Groupthink and the Great Debate

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Dave Weigel chats up some Democrats in New Mexico:

ALBUQUERQUE — After spending a weekend talking to voters in a close state that’s no longer really “swinging,” the first presidential debate has come to remind me of Star Wars Episode I: The Phantom Menace. Democrats walked out of the theater/turned off the TV saying “huh, well, I wanted it to be better.” After a few days of talking to friends, it changes from a disappointment into the worst piece of crap in human history.

Roger that. As near as I can tell, here’s how things went. People who were polled during the debate thought it was about even. People polled after the debate thought Romney won. People polled a little later, after the media feeding frenzy, thought Romney crushed Obama in an epic rout. Robert Wright chalks it up to weirdly high expectations for Obama, who’s never been more than a fair debater in the first place:

Rather than a tie being inflated into a Romney win, a clear Romney win — one that shouldn’t have shocked anyone — was inflated into Hiroshima-level devastation. And so devastation is what happened — though, as with Hiroshima, much of the damage seems to have been done not by the blast itself, but by the after effects.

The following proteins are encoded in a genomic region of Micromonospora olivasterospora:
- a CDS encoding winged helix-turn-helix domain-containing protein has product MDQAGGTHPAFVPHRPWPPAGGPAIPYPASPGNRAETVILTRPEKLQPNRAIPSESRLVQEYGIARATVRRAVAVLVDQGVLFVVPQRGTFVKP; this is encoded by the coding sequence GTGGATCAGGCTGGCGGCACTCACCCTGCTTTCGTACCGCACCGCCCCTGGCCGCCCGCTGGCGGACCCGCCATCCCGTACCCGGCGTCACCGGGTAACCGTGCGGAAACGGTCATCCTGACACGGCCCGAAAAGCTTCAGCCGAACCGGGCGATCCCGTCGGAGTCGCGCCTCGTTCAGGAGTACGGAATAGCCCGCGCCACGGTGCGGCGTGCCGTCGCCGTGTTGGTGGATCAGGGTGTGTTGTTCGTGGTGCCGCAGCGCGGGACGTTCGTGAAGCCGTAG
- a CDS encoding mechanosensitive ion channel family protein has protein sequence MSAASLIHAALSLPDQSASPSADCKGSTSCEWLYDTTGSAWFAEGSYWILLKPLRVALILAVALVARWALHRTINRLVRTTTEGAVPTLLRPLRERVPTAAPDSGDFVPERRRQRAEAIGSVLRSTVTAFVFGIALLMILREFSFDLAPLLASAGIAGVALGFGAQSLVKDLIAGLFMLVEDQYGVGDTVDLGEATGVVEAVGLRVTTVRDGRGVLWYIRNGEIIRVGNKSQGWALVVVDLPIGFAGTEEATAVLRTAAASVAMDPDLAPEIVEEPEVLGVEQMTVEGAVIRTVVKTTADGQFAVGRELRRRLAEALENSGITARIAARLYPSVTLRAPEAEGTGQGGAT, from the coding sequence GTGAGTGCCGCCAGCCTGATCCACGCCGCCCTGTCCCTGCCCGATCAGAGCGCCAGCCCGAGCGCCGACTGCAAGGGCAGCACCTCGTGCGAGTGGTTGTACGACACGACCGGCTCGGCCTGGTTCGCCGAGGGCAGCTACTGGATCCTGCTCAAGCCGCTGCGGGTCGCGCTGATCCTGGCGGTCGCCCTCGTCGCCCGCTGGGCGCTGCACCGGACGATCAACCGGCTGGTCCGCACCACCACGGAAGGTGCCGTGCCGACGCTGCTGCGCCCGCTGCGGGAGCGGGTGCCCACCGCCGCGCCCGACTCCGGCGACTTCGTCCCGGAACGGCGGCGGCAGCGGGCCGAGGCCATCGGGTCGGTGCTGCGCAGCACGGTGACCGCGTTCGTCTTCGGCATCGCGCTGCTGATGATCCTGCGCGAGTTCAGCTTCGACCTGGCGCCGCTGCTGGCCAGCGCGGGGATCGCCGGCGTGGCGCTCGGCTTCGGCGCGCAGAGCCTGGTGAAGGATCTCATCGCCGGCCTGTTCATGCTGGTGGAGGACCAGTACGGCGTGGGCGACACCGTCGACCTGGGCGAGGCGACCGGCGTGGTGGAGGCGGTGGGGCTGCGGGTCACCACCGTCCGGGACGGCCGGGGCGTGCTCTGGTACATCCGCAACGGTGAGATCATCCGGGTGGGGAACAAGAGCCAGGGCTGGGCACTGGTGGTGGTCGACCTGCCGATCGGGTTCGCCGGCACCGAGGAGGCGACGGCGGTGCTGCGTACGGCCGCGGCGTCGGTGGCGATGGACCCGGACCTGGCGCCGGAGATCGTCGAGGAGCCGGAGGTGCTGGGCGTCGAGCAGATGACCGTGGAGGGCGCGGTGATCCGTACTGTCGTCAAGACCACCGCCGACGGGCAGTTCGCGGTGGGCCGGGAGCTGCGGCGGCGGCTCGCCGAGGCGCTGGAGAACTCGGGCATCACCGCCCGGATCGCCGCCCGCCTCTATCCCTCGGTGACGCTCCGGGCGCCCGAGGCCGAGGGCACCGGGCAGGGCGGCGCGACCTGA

I promise not to keep droning on about this, but I remain puzzled. Even after rewatching parts of the debate and listening to several days of apocalyptic doomsaying from liberals and conservatives alike, my take remains about the same as it did on Wednesday: Romney chalked up a modest victory. That’s about it.

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REAL QUICK, REAL URGENT

Minority rule, corruption, disinformation, attacks on those who dare tell the truth: There is a direct line from what's happening in Russia and Ukraine to what's happening here at home. And that's what MoJo's Monika Bauerlein writes about in "Their Fight Is Our Fight" to unpack the information war we find ourselves in and share a few examples to show why the power of independent, reader-supported journalism is such a threat to authoritarians.

Corrupt leaders the world over can (and will) try to shut down the truth, but when the truth has millions of people on its side, you can't keep it down for good. And there's no more powerful or urgent argument for your support of Mother Jones' journalism right now than that. We need to raise about $450,000 to hit our online fundraising budget in these next few months, so please read more from Monika and pitch in if you can.

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